September 20 – A Camden County dive shop owner is one of five people to plead guilty to defrauding the U.S. Department of Veteran Affairs.
Theresa Whitlock, 55, of St. Marys, pleaded guilty to false testimony, a charge that carries a statutory penalty of up to five years in prison.
Whitlock operated Diver’s Den in St. Marys and served as a certification officer for schools. She provided false information to the VA about Diver’s Den diving programs and filed claims for tuition payments totaling more than $1.1 million.
As part of the return, Whitlock agreed to seize more than $64,000 seized from Diver’s Den bank accounts.
Four other people affiliated with dive shops in the Savannah area have also pleaded guilty to making false claims with the VA. They are owners, managers and/or instructors at Scooba Shack in Savannah or Richmond Hill.
Kenneth Meers, 54, of Altamonte Springs, Florida, pleaded guilty to conspiracy to commit wire fraud, with an estimated cost of more than $3.5 million. He faces up to 20 years in prison.
Richard Lanoue, 63, and his wife, Judith Lanoue, 59, both pleaded guilty to false, fictitious and fraudulent claims. They risk up to five years in prison. As part of the deal, they will lose more than $270,000 from their bank accounts that will be spent on restitution of more than $3.2 million to the VA.
David Anderegg, 42, of Richmond Hill, pleaded guilty to false, fictitious and fraudulent claims. He is the store manager, instructor and a school certification officer at Scooba Shack.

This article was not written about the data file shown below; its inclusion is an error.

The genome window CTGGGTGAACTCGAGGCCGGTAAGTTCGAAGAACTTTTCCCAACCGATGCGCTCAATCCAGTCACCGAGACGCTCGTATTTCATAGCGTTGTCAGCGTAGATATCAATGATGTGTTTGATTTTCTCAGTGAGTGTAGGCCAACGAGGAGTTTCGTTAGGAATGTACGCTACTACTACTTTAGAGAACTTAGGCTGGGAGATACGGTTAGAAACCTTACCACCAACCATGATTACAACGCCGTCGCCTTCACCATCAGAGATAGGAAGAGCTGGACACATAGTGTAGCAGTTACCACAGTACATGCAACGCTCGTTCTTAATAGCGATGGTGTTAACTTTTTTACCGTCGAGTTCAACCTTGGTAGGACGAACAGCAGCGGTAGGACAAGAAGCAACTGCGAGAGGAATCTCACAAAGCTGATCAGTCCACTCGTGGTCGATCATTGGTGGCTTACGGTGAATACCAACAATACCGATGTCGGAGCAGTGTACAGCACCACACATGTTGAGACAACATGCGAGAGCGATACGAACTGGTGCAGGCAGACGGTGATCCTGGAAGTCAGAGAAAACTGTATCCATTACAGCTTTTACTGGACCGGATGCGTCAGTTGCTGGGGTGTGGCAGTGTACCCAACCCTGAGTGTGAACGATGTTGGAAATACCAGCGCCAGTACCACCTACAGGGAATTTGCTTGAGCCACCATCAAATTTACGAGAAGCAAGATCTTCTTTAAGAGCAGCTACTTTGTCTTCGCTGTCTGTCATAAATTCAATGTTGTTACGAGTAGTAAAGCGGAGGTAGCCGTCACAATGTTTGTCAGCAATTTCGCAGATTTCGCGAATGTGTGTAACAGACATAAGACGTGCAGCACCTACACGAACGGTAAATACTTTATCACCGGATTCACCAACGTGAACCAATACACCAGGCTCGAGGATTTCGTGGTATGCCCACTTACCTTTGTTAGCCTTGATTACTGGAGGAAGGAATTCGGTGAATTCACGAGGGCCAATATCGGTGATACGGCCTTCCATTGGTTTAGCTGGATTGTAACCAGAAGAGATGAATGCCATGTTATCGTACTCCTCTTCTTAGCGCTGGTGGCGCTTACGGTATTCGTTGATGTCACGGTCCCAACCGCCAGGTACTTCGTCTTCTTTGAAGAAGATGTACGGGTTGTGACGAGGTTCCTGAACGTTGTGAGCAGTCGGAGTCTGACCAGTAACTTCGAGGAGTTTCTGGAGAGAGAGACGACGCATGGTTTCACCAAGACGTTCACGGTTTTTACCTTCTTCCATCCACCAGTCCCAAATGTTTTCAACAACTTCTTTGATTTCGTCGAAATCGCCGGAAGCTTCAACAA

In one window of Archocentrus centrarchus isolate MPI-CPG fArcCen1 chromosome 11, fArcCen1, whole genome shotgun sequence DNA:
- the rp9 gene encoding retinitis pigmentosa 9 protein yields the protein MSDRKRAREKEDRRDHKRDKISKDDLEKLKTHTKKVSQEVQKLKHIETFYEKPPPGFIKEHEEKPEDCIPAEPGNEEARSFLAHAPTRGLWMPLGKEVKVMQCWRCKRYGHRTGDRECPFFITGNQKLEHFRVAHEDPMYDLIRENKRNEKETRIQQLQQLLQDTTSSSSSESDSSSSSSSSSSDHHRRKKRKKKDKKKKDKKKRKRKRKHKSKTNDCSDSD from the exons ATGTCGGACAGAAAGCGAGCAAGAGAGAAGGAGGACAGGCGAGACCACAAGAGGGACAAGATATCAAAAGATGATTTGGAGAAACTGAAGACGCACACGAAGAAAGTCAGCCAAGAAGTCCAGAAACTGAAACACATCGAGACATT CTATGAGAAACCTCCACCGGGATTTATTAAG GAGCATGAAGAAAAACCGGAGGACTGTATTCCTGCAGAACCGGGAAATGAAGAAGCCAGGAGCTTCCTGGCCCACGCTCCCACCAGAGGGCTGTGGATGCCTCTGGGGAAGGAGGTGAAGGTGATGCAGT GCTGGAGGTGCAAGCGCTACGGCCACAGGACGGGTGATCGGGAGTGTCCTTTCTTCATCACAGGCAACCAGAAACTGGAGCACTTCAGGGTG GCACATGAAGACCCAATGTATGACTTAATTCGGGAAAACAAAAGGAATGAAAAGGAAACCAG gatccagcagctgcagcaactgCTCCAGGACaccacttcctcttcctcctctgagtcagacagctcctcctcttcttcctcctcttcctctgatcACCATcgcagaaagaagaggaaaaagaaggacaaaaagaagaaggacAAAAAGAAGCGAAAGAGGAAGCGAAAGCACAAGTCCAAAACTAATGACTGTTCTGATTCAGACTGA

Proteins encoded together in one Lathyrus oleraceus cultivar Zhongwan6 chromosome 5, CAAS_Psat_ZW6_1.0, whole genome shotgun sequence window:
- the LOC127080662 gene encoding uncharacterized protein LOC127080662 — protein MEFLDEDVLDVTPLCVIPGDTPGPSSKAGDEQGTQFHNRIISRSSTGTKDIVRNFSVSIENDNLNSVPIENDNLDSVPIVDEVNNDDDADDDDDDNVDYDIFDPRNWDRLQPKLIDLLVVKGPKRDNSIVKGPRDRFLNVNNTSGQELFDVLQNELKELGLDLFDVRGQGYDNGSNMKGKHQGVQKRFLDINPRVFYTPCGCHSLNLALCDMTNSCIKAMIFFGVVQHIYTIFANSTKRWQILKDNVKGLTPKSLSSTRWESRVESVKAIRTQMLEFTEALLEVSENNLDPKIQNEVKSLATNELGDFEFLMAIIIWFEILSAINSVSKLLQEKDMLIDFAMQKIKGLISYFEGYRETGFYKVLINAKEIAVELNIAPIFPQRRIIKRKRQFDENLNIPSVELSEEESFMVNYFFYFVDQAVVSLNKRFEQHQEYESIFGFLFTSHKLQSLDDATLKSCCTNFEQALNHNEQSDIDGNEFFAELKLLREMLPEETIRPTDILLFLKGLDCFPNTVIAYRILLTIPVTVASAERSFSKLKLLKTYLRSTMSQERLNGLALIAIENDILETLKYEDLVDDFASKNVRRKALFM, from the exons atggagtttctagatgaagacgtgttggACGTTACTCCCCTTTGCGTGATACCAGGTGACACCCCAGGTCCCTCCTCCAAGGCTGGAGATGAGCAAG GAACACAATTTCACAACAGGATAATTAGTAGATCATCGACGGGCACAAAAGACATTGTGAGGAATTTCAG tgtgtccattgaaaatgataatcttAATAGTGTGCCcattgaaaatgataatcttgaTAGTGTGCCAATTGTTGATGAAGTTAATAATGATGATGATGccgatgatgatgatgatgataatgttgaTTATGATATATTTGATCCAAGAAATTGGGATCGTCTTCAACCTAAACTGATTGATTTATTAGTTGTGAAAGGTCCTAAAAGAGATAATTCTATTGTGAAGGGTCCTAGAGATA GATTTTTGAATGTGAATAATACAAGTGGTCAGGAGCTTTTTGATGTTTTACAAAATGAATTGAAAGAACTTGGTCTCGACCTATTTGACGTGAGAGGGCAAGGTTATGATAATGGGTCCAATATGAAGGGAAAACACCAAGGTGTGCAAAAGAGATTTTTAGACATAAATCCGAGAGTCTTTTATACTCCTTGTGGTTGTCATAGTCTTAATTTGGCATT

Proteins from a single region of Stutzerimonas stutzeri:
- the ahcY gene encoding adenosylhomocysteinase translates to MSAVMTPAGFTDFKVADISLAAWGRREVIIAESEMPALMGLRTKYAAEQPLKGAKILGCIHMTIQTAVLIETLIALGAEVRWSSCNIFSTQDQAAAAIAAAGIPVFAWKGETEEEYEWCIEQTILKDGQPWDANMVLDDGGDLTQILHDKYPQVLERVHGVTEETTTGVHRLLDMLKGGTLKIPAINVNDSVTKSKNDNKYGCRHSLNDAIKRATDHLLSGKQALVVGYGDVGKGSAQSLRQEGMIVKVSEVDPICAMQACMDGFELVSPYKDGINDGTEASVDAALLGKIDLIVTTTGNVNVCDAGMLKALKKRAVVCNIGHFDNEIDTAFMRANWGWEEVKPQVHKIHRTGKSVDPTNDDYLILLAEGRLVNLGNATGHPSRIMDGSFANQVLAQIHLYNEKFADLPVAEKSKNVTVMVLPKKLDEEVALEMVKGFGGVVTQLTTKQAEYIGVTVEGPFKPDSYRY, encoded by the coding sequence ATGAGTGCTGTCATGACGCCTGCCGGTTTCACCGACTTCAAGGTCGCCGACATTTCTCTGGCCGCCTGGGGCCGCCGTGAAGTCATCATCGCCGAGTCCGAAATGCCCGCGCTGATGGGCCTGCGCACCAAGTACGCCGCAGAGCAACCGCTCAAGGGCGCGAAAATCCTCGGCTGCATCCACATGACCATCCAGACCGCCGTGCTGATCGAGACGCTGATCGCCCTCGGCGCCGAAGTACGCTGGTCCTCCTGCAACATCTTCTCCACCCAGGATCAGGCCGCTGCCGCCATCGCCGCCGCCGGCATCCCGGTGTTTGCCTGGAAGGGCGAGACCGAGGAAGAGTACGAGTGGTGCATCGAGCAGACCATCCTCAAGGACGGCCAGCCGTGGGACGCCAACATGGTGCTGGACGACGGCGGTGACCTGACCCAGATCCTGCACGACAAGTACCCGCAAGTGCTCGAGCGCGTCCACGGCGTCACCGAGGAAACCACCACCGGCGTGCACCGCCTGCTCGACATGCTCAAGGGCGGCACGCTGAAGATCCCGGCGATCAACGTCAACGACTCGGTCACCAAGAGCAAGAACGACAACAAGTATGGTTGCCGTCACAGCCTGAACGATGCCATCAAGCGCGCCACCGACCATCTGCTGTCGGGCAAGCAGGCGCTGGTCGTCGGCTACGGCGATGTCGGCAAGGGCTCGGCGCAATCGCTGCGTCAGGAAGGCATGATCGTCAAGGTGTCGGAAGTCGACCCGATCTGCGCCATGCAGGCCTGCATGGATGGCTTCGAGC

“The scale of the fraud uncovered in this investigation is astonishing, especially when you consider that the plan has siphoned funds intended to provide legitimate educational aid to former military personnel,” said US attorney Estes. “We applaud the work of the VA Office of Inspector General in identifying and stopping this fraud.”
The false entries misrepresented the companies’ compliance with VA regulations, dates of student attendance and hours of instruction, among other information.
Some defendants also participated in creating fictional scholarship programs to create the appearance that a required percentage of non-VA students attended those classes.
The companies charged the VA up to more than $20,000 per experienced student enrolled in the classes.
“Protecting post-9/11 education benefit funds set aside for deserving veterans remains a priority,” said Special Officer David Spilker of the Department of Veterans Affairs Office of the Inspector General’s South Field Office. “These pleas are a testament to our commitment to holding accountable those who would cheat VA’s benefit programs.”